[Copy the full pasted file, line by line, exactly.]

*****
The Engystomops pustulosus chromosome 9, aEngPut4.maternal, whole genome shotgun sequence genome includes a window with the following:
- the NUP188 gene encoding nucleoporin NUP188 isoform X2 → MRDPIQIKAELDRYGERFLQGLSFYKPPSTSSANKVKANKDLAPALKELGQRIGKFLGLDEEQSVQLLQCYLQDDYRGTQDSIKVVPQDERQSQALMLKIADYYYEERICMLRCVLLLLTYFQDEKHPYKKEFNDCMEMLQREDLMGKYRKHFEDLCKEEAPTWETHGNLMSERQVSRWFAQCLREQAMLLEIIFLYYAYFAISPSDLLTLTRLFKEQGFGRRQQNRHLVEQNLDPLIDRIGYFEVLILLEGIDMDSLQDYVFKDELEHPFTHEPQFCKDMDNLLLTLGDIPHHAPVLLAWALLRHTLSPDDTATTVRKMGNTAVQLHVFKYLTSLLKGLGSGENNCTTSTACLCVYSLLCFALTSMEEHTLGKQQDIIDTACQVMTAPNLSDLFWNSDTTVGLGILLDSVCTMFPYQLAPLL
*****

The Engystomops pustulosus chromosome 9, aEngPut4.maternal, whole genome shotgun sequence genome includes a window with the following:
- the NUP188 gene encoding nucleoporin NUP188 isoform X2 → MRDPIQIKAELDRYGERFLQGLSFYKPPSTSSANKVKANKDLAPALKELGQRIGKFLGLDEEQSVQLLQCYLQDDYRGTQDSIKVVPQDERQSQALMLKIADYYYEERICMLRCVLLLLTYFQDEKHPYKKEFNDCMEMLQREDLMGKYRKHFEDLCKEEAPTWETHGNLMSERQVSRWFAQCLREQAMLLEIIFLYYAYFAISPSDLLTLTRLFKEQGFGRRQQNRHLVEQNLDPLIDRIGYFEVLILLEGIDMDSLQDYVFKDELEHPFTHEPQFCKDMDNLLLTLGDIPHHAPVLLAWALLRHTLSPDDTATTVRKMGNTAVQLHVFKYLTSLLKGLGSGENNCTTSTACLCVYSLLCFALTSMEEHTLGKQQDIIDTACQVMTAPNLSDLFWNSDTTVGLGILLDSVCTMFPYQLAPLL